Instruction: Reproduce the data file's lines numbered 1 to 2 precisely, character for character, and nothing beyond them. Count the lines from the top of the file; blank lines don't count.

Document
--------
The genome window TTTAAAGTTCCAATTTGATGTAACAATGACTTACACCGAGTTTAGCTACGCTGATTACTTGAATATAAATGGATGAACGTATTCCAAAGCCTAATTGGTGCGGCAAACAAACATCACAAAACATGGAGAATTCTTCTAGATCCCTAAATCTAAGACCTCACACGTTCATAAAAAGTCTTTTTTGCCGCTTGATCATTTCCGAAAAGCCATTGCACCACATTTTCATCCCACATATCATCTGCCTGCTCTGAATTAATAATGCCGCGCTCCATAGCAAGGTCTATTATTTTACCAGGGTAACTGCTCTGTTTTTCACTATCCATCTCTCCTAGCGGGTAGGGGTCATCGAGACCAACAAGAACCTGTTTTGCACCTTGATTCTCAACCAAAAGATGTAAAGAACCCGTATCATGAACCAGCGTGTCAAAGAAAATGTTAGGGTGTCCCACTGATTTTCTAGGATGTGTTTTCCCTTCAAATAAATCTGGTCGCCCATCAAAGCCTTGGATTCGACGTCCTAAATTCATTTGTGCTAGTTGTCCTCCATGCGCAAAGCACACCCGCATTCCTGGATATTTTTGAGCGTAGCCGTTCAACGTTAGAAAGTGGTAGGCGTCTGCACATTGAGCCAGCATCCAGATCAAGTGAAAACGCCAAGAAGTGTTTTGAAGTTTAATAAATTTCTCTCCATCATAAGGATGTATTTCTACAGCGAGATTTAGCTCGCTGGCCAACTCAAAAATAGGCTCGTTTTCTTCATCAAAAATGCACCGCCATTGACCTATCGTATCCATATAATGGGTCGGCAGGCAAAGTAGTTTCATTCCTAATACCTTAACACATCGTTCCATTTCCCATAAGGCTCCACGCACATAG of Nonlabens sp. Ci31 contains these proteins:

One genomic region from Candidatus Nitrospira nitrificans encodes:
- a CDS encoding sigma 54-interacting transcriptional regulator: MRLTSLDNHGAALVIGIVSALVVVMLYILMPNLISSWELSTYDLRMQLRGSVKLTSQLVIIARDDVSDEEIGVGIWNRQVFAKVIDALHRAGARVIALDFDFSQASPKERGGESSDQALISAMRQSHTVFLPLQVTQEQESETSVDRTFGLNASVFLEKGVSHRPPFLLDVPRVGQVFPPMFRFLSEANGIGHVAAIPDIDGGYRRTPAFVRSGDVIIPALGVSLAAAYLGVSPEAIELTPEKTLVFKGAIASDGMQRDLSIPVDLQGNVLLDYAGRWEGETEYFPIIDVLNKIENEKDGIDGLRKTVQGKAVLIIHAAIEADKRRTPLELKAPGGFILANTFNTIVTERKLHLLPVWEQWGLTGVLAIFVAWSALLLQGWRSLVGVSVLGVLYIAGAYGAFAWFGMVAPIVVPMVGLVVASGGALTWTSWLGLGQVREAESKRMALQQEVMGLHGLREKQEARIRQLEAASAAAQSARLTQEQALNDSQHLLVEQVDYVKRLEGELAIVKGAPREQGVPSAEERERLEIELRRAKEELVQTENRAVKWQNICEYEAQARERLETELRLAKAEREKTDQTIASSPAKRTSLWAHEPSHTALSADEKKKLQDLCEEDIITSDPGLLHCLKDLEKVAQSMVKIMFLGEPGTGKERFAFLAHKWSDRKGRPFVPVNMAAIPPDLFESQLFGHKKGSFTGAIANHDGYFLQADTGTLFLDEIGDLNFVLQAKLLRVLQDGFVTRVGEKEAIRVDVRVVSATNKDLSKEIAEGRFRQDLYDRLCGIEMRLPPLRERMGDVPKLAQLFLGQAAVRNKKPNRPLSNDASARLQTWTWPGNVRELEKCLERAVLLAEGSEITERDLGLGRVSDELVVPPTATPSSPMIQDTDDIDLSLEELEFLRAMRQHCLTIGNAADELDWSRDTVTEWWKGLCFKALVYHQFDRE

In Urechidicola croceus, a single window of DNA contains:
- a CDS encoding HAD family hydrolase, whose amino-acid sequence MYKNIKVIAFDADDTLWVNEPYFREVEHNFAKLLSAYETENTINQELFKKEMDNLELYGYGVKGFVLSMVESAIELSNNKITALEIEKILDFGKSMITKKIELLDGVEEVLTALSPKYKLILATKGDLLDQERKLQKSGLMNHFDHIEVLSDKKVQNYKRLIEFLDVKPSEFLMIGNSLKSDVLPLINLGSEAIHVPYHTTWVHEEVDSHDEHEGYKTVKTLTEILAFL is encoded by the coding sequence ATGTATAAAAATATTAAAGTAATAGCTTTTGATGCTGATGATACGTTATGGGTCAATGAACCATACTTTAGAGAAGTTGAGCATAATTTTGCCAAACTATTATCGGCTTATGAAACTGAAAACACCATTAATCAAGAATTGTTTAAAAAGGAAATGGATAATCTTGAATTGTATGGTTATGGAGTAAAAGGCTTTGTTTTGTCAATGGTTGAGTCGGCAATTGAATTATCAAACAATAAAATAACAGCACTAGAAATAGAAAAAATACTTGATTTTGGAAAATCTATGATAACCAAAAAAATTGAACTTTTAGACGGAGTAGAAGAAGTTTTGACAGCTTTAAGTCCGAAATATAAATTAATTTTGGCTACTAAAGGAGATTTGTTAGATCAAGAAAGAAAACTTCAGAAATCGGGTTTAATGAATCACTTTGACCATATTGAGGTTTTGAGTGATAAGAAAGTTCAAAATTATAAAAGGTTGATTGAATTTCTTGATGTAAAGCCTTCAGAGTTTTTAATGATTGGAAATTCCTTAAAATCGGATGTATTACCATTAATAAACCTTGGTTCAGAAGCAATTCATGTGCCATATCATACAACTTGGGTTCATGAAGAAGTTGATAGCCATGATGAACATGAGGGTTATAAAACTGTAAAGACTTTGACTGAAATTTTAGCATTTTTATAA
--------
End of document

The genome window TTTAAAGTTCCAATTTGATGTAACAATGACTTACACCGAGTTTAGCTACGCTGATTACTTGAATATAAATGGATGAACGTATTCCAAAGCCTAATTGGTGCGGCAAACAAACATCACAAAACATGGAGAATTCTTCTAGATCCCTAAATCTAAGACCTCACACGTTCATAAAAAGTCTTTTTTGCCGCTTGATCATTTCCGAAAAGCCATTGCACCACATTTTCATCCCACATATCATCTGCCTGCTCTGAATTAATAATGCCGCGCTCCATAGCAAGGTCTATTATTTTACCAGGGTAACTGCTCTGTTTTTCACTATCCATCTCTCCTAGCGGGTAGGGGTCATCGAGACCAACAAGAACCTGTTTTGCACCTTGATTCTCAACCAAAAGATGTAAAGAACCCGTATCATGAACCAGCGTGTCAAAGAAAATGTTAGGGTGTCCCACTGATTTTCTAGGATGTGTTTTCCCTTCAAATAAATCTGGTCGCCCATCAAAGCCTTGGATTCGACGTCCTAAATTCATTTGTGCTAGTTGTCCTCCATGCGCAAAGCACACCCGCATTCCTGGATATTTTTGAGCGTAGCCGTTCAACGTTAGAAAGTGGTAGGCGTCTGCACATTGAGCCAGCATCCAGATCAAGTGAAAACGCCAAGAAGTGTTTTGAAGTTTAATAAATTTCTCTCCATCATAAGGATGTATTTCTACAGCGAGATTTAGCTCGCTGGCCAACTCAAAAATAGGCTCGTTTTCTTCATCAAAAATGCACCGCCATTGACCTATCGTATCCATATAATGGGTCGGCAGGCAAAGTAGTTTCATTCCTAATACCTTAACACATCGTTCCATTTCCCATAAGGCTCCACGCACATAG of Nonlabens sp. Ci31 contains these proteins:

One genomic region from Candidatus Nitrospira nitrificans encodes: